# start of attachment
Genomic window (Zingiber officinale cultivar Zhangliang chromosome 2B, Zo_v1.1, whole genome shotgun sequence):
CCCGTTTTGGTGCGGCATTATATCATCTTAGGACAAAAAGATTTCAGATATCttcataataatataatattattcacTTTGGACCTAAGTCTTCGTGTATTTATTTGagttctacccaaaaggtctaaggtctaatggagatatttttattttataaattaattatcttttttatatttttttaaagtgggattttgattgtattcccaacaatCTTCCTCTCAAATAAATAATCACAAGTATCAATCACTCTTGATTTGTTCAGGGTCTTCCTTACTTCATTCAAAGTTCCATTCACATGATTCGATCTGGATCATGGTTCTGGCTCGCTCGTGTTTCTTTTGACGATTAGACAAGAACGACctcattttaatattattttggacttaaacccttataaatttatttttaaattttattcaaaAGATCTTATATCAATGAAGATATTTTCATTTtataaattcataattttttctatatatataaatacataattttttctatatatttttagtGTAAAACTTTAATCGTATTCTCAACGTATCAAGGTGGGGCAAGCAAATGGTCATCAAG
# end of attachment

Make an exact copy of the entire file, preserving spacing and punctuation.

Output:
Genomic window (Zingiber officinale cultivar Zhangliang chromosome 2B, Zo_v1.1, whole genome shotgun sequence):
CCCGTTTTGGTGCGGCATTATATCATCTTAGGACAAAAAGATTTCAGATATCttcataataatataatattattcacTTTGGACCTAAGTCTTCGTGTATTTATTTGagttctacccaaaaggtctaaggtctaatggagatatttttattttataaattaattatcttttttatatttttttaaagtgggattttgattgtattcccaacaatCTTCCTCTCAAATAAATAATCACAAGTATCAATCACTCTTGATTTGTTCAGGGTCTTCCTTACTTCATTCAAAGTTCCATTCACATGATTCGATCTGGATCATGGTTCTGGCTCGCTCGTGTTTCTTTTGACGATTAGACAAGAACGACctcattttaatattattttggacttaaacccttataaatttatttttaaattttattcaaaAGATCTTATATCAATGAAGATATTTTCATTTtataaattcataattttttctatatatataaatacataattttttctatatatttttagtGTAAAACTTTAATCGTATTCTCAACGTATCAAGGTGGGGCAAGCAAATGGTCATCAAG